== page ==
The Ksav Sofer writes that the sorrow to which the verse refers was the sadness felt for Moshe’s death (Adar 7). This is because people at the time feared that the Torah would be forgotten. This is what the Talmud (Bava Basra 75b) implies by quoting the leaders of the time as saying, “Woe onto us that Moshe’s face is like the sun, and Yehoshua’s is like the moon!” They were, however, incorrect in their estimations, as Yehoshua proved to be a faithful conductor of Moshe’s teaching, as testified to in the Mishna (Avos 1:1).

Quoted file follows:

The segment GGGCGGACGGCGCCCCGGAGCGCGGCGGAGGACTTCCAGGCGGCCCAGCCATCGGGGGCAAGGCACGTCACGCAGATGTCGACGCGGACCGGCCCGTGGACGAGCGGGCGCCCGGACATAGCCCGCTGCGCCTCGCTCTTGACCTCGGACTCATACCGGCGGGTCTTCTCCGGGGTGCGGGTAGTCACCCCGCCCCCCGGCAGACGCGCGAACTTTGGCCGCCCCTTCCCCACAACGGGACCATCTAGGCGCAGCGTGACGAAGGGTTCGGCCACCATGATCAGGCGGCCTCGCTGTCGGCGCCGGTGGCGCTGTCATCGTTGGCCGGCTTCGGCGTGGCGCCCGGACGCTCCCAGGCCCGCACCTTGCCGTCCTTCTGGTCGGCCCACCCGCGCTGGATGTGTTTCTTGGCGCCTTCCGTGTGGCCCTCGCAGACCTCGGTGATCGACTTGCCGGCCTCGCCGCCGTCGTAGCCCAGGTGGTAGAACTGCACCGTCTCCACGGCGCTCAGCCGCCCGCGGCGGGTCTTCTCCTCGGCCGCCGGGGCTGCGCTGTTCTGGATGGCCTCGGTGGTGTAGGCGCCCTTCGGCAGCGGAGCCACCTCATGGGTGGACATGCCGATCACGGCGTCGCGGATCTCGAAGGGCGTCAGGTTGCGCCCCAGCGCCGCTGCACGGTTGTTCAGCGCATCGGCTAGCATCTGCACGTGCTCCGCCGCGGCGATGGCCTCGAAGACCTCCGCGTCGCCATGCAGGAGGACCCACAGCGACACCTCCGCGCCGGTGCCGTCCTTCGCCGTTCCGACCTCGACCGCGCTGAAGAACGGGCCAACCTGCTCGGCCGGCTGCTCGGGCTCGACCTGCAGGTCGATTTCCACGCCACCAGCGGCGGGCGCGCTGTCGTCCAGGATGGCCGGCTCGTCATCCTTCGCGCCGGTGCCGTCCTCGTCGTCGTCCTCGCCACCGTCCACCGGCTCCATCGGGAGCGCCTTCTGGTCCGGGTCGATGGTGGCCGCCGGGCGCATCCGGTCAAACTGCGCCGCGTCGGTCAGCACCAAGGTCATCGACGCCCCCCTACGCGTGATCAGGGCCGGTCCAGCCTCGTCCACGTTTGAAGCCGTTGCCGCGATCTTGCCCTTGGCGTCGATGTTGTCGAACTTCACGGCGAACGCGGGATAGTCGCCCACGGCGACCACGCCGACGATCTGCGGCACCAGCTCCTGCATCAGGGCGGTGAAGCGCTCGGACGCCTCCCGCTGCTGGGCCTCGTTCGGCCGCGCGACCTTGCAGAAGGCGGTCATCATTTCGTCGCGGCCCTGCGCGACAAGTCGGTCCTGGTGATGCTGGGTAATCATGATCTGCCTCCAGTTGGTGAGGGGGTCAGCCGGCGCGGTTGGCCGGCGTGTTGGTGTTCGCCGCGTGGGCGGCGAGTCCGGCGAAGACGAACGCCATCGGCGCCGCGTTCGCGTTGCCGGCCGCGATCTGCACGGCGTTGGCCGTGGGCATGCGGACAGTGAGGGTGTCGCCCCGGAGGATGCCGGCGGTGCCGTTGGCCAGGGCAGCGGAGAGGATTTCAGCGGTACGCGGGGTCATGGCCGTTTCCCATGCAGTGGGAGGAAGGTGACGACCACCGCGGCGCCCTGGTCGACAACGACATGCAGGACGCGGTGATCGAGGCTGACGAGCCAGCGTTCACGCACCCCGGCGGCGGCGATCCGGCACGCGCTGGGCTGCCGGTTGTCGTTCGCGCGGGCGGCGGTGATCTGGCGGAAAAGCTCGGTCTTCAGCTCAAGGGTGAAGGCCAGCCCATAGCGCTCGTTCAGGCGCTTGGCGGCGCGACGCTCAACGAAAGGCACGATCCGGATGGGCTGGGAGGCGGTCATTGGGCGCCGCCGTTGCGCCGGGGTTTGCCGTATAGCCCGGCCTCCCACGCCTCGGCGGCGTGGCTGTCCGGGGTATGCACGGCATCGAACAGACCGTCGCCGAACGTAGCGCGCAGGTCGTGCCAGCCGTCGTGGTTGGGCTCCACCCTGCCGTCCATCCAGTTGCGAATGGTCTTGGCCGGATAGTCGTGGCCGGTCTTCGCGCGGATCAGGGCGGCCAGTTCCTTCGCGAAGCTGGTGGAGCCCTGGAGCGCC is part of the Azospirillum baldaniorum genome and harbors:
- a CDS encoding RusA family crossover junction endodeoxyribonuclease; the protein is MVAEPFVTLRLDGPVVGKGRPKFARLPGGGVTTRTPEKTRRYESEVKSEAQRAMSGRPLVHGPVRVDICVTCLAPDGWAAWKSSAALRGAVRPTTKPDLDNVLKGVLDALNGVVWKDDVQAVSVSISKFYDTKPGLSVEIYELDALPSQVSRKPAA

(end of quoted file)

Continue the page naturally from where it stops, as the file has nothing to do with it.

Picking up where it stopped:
Furthermore, the Jews’ re-acceptance of the Torah on Purim, as seen from the words kimu v’kiblu (“they established and accepted”) (Esther 9:27) demonstrates that the Torah of Moshe did not die (chas v’Shalom) with him.
Furthermore, the Maharal opines that since Adar is the end of the annual cycle of months, Adar would spell the end of the Jews.